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Supermarkets won't lose out from Covid-19 pressures on the cost of food

Richard Curran


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Trolley dash: Changing shopping habits and an increase in online shopping will put pressures on pricing in the overall supply chain. PHOTO: VICTORIA JONES/PA

Trolley dash: Changing shopping habits and an increase in online shopping will put pressures on pricing in the overall supply chain. PHOTO: VICTORIA JONES/PA

PA

Trolley dash: Changing shopping habits and an increase in online shopping will put pressures on pricing in the overall supply chain. PHOTO: VICTORIA JONES/PA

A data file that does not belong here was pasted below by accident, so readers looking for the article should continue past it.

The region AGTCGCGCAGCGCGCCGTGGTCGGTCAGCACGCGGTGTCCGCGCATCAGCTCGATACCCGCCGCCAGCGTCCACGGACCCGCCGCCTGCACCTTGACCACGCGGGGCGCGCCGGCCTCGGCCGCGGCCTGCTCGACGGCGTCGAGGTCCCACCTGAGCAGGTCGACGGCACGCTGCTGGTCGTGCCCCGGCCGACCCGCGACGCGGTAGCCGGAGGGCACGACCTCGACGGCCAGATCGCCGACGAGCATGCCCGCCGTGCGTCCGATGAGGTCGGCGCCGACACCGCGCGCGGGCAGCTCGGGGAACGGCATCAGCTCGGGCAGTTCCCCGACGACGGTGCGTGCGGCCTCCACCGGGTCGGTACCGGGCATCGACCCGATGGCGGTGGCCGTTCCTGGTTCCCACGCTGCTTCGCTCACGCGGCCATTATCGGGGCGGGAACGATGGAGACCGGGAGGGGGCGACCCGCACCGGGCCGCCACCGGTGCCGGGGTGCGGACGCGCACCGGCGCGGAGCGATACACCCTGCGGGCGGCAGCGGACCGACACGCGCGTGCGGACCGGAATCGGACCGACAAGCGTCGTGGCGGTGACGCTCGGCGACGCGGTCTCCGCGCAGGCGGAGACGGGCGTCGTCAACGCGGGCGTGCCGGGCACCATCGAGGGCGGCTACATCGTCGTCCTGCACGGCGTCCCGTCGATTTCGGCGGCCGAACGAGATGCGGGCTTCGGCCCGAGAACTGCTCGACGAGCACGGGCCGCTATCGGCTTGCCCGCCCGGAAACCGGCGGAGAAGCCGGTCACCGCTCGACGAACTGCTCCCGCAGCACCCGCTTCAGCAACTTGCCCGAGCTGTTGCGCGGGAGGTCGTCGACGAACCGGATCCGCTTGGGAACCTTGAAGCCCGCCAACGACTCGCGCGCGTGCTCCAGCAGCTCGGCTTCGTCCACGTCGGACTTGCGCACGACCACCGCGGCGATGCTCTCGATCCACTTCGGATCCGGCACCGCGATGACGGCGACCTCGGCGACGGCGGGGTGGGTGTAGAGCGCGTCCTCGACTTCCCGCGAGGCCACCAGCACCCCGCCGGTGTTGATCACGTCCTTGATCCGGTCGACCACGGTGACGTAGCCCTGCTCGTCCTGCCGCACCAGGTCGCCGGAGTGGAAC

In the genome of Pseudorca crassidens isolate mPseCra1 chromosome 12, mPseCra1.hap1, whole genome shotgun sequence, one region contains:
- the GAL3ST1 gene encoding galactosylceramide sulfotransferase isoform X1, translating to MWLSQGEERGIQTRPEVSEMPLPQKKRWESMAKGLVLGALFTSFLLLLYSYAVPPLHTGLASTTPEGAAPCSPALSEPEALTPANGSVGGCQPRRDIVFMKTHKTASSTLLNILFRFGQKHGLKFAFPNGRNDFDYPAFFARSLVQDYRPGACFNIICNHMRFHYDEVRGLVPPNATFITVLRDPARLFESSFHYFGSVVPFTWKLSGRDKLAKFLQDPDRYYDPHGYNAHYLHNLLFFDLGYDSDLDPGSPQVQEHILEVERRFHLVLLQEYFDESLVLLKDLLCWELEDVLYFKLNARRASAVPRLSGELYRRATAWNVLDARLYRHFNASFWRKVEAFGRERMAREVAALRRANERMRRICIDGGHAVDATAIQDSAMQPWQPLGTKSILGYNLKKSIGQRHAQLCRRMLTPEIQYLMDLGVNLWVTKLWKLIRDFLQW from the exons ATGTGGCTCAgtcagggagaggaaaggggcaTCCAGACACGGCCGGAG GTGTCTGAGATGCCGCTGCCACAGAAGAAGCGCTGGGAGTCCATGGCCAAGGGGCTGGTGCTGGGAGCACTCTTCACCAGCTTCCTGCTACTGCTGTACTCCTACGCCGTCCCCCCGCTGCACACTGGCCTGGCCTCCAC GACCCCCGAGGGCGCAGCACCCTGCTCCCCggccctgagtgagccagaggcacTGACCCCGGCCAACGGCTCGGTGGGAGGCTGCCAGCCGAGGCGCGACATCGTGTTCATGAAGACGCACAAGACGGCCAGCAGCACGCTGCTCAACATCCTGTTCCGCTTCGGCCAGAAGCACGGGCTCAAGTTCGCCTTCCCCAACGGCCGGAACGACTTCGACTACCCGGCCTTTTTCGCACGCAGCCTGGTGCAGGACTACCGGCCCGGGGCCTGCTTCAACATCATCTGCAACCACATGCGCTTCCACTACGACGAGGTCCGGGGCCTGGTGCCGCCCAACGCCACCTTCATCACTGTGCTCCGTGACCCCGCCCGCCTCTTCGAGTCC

During the height of lockdown, main roads were almost empty of traffic. The quiet country roads and back lanes of south Monaghan were even quieter. Yet, I recall a number of times, seeing a Tesco grocery delivery van pottering along tiny narrow back roads I know in the area, which meander over rolling hills like a scene from 'Postman Pat'.

As more people rushed to buy their groceries online for home delivery, one wondered how supermarket chains could make any money on such quiet routes with scattered houses. One particular boreen where I saw the Tesco van is nearly 14 miles from the Tesco in Bailieborough, Co Cavan, and 18 miles from the Tesco in Dundalk.

It isn't that long since Tesco's British executives referred to the hefty margins in Ireland as "Treasure Island". The grocery retailers in general made a fortune during the lockdown which saw an extra €628m spent on groceries in Ireland during the three months to mid-June.